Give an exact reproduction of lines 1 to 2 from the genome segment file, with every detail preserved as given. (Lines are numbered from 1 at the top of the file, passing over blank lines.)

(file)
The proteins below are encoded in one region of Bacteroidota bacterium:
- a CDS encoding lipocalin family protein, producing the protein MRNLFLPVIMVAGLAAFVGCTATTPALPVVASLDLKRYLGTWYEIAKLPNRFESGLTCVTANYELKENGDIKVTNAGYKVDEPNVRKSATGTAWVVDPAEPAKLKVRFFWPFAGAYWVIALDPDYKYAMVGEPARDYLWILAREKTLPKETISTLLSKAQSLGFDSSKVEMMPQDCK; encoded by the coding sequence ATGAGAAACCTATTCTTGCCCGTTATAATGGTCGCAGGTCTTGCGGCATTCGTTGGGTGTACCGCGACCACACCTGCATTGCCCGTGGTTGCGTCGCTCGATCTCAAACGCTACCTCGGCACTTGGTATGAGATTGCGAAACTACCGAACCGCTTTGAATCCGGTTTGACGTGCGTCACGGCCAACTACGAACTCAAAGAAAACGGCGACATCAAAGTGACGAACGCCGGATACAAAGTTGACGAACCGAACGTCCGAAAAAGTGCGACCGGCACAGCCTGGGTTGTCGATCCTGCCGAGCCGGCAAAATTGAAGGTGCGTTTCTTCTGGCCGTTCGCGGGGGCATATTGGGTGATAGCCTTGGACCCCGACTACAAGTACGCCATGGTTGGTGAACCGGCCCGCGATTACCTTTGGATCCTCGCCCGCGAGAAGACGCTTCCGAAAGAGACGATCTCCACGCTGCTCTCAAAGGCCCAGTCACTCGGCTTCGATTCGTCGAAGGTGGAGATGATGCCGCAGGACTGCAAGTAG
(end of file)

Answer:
The proteins below are encoded in one region of Bacteroidota bacterium:
- a CDS encoding lipocalin family protein, producing the protein MRNLFLPVIMVAGLAAFVGCTATTPALPVVASLDLKRYLGTWYEIAKLPNRFESGLTCVTANYELKENGDIKVTNAGYKVDEPNVRKSATGTAWVVDPAEPAKLKVRFFWPFAGAYWVIALDPDYKYAMVGEPARDYLWILAREKTLPKETISTLLSKAQSLGFDSSKVEMMPQDCK; encoded by the coding sequence ATGAGAAACCTATTCTTGCCCGTTATAATGGTCGCAGGTCTTGCGGCATTCGTTGGGTGTACCGCGACCACACCTGCATTGCCCGTGGTTGCGTCGCTCGATCTCAAACGCTACCTCGGCACTTGGTATGAGATTGCGAAACTACCGAACCGCTTTGAATCCGGTTTGACGTGCGTCACGGCCAACTACGAACTCAAAGAAAACGGCGACATCAAAGTGACGAACGCCGGATACAAAGTTGACGAACCGAACGTCCGAAAAAGTGCGACCGGCACAGCCTGGGTTGTCGATCCTGCCGAGCCGGCAAAATTGAAGGTGCGTTTCTTCTGGCCGTTCGCGGGGGCATATTGGGTGATAGCCTTGGACCCCGACTACAAGTACGCCATGGTTGGTGAACCGGCCCGCGATTACCTTTGGATCCTCGCCCGCGAGAAGACGCTTCCGAAAGAGACGATCTCCACGCTGCTCTCAAAGGCCCAGTCACTCGGCTTCGATTCGTCGAAGGTGGAGATGATGCCGCAGGACTGCAAGTAG